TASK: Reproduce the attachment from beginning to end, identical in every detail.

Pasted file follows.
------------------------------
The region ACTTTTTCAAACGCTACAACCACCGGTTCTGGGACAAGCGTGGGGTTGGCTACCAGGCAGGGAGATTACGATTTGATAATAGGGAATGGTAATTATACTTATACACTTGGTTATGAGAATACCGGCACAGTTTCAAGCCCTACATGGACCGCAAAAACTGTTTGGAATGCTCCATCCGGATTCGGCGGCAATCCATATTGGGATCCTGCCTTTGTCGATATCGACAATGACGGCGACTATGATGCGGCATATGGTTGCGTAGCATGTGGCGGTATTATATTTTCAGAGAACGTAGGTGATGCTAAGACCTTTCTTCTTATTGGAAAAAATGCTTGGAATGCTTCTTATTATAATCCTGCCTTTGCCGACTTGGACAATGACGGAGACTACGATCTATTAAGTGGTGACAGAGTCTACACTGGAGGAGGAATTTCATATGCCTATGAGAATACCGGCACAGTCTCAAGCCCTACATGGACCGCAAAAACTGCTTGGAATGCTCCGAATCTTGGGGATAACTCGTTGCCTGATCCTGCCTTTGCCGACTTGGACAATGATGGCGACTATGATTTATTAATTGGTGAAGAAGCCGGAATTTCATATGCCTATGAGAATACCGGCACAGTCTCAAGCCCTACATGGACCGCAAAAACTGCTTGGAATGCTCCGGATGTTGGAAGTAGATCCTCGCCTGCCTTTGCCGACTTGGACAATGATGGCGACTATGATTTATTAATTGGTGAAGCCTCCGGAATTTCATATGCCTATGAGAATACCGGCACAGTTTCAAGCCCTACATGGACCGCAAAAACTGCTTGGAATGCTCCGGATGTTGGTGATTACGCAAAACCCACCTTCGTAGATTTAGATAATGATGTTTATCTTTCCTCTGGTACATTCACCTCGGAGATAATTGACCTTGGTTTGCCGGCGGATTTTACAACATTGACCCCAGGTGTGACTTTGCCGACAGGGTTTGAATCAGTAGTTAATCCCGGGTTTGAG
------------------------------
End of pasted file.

The region ACTTTTTCAAACGCTACAACCACCGGTTCTGGGACAAGCGTGGGGTTGGCTACCAGGCAGGGAGATTACGATTTGATAATAGGGAATGGTAATTATACTTATACACTTGGTTATGAGAATACCGGCACAGTTTCAAGCCCTACATGGACCGCAAAAACTGTTTGGAATGCTCCATCCGGATTCGGCGGCAATCCATATTGGGATCCTGCCTTTGTCGATATCGACAATGACGGCGACTATGATGCGGCATATGGTTGCGTAGCATGTGGCGGTATTATATTTTCAGAGAACGTAGGTGATGCTAAGACCTTTCTTCTTATTGGAAAAAATGCTTGGAATGCTTCTTATTATAATCCTGCCTTTGCCGACTTGGACAATGACGGAGACTACGATCTATTAAGTGGTGACAGAGTCTACACTGGAGGAGGAATTTCATATGCCTATGAGAATACCGGCACAGTCTCAAGCCCTACATGGACCGCAAAAACTGCTTGGAATGCTCCGAATCTTGGGGATAACTCGTTGCCTGATCCTGCCTTTGCCGACTTGGACAATGATGGCGACTATGATTTATTAATTGGTGAAGAAGCCGGAATTTCATATGCCTATGAGAATACCGGCACAGTCTCAAGCCCTACATGGACCGCAAAAACTGCTTGGAATGCTCCGGATGTTGGAAGTAGATCCTCGCCTGCCTTTGCCGACTTGGACAATGATGGCGACTATGATTTATTAATTGGTGAAGCCTCCGGAATTTCATATGCCTATGAGAATACCGGCACAGTTTCAAGCCCTACATGGACCGCAAAAACTGCTTGGAATGCTCCGGATGTTGGTGATTACGCAAAACCCACCTTCGTAGATTTAGATAATGATGTTTATCTTTCCTCTGGTACATTCACCTCGGAGATAATTGACCTTGGTTTGCCGGCGGATTTTACAACATTGACCCCAGGTGTGACTTTGCCGACAGGGTTTGAATCAGTAGTTAATCCCGGGTTTGAG